ELET2100 - Microprocessors I

The STACK

The stack is one of the most important things you must know when programming. Think of the stack as a deck of cards. When you put a card on the deck, it will be the top card. Then you put another card, then another. When you remove the cards, you remove them backwards, the last card first and so on. The stack works the same way, you put (push) words (addresses or register pairs) on the stack and then remove (pop) them backwards. That's called LIFO, Last In First Out.

The 8085 uses a 16 bit register to know where the stack top is located, and that register is called the SP (Stack Pointer). There are instructions that allow you to modify it’s contents but you should NOT change the contents of that register if you don't know what you're doing!

PUSH & POP

As you may have guessed, push and pop  “pushes” bytes on the stack and then takes them off. When you push something, the stack counter will decrease with 2 (the stack "grows" down, from higher addresses to lower) and then the register pair is loaded onto the stack. When you pop, the register pair is first lifted of the stack, and then SP increases by 2.

N.B:  Push and Pop only operate on words (2 bytes  ie: 16 bits).

You can push (and pop) all register pairs: BC, DE, HL and PSW (Register A and Flags). When you pop PSW, remember that all flags may be changed. You can't push an immediate value. If you want, you'll have to load a register pair with the value and then push it. Perhaps it's worth noting that when you push something, the contents of the registers will still be the same; they won't be erased or something. Also, if you push DE, you can pop it back as HL (you don't have to pop it back to the same register where you got it from).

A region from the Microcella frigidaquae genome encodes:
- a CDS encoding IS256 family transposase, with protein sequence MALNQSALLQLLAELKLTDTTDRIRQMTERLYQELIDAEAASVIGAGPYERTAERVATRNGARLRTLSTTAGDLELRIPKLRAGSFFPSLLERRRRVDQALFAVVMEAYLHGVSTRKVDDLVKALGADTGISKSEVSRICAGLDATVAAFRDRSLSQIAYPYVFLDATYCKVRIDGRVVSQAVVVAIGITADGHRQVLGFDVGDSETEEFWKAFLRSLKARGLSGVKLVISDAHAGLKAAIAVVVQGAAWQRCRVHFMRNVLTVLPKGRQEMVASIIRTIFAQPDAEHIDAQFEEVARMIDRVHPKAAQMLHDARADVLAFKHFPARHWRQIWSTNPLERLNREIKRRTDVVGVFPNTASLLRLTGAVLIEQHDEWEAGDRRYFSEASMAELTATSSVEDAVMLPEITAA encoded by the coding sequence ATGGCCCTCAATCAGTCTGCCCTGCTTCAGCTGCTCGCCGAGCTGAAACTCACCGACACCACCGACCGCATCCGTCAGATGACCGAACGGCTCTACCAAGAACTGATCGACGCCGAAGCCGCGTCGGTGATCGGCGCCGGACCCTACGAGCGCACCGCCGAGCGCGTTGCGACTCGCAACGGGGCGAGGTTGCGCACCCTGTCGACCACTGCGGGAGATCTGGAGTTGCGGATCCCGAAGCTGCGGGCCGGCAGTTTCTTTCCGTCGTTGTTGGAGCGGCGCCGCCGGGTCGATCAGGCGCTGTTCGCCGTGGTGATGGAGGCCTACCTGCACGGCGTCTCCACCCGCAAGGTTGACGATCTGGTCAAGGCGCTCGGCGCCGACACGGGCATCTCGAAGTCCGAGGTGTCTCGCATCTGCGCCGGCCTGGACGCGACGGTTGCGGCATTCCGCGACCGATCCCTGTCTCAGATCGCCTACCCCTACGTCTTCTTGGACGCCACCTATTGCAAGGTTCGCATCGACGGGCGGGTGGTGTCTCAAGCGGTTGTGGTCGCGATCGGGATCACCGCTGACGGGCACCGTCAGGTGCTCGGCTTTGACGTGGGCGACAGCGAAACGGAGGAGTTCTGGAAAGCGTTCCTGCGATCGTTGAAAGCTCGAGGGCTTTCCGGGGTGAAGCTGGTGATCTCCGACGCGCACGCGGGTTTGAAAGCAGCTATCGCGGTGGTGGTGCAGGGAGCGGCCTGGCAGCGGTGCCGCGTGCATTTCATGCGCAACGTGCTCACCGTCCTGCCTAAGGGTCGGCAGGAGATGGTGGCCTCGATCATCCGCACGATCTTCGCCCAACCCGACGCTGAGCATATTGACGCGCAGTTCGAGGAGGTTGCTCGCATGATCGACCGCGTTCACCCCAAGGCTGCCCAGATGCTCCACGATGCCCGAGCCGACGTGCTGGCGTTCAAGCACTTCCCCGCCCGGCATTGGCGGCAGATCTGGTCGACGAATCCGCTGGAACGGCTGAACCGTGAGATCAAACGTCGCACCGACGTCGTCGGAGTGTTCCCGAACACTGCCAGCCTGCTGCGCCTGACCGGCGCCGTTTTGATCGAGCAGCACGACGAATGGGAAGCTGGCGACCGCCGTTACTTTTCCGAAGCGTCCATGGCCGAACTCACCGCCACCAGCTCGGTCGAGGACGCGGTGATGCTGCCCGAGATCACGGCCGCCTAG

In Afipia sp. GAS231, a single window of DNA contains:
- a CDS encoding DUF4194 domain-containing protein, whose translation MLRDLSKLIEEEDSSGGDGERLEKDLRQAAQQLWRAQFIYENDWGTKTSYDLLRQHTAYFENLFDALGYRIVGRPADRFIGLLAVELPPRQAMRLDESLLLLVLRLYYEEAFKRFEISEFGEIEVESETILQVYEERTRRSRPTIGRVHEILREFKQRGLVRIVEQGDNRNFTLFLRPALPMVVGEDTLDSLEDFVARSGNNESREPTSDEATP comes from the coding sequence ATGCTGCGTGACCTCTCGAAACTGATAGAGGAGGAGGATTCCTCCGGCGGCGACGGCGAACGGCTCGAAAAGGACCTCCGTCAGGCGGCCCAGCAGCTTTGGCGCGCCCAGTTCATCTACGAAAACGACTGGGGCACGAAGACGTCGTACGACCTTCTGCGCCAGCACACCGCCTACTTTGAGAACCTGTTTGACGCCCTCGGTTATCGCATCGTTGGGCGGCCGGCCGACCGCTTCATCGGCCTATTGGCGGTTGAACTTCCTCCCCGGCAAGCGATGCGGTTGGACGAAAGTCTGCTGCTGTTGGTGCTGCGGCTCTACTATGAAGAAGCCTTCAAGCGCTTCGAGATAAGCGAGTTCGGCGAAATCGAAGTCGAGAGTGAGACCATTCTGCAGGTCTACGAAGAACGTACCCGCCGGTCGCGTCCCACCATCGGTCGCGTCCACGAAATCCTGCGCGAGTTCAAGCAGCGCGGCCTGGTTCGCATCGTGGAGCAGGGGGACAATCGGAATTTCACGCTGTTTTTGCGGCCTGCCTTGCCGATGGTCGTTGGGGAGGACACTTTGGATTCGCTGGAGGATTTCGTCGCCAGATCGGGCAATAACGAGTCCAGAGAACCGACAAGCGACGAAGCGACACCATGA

The stack is also updated when you CALL and RETurn from subroutines. The PC (program counter which points at the next instruction to be executed) is pushed to the stack and the calling address is loaded into PC. When returning, the PC is loaded with the word popped from the top of the stack (TOS).

So, when is this useful? It's almost always used when you call subroutines. For example, you have an often used value stored in HL. You have to call a subroutine that you know will destroy HL (with destroy I mean that HL will be changed to another value, which you perhaps don't know). Instead of first saving HL in a memory location and then loading it back after the subroutine, you can push HL before calling and directly after the calling pop it back. Of course, it's often better to use the pushes and pops inside the subroutine. All registers you know will be changed are often pushed in the beginning of a subroutine and then popped at the end, in reverse order! Don't forget - last in first out. If you want to only push one 8 bit register, you still have to push it's "friend". Therefore, be aware that if you want to store away D with pushing and popping, remember that E will also be changed back to what it was before. In those cases, if you don't want that to happen, you should try first to change register (try to store the information in E in another register if you can) or else you have to store it in a temporary variable.

Before executing a program, you should keep track of your pushes and pops, since they are responsible for 99% of all computer crashes! For example, if you push HL and then forget to pop it back, the next RET instruction will cause a jump to HL, which can be anywhere in the ROM/RAM and the ccomputer will crash. Note however, it’s also a way to jump to the location stored in HL, but then you should really use the JMP instruction, to do the same thing.

Push and pop doesn't change any flags, so you can use them between a compare and jump instructions, depending on a condition, which is often very useful.

Acknowledgement

Jimmy Mårdell

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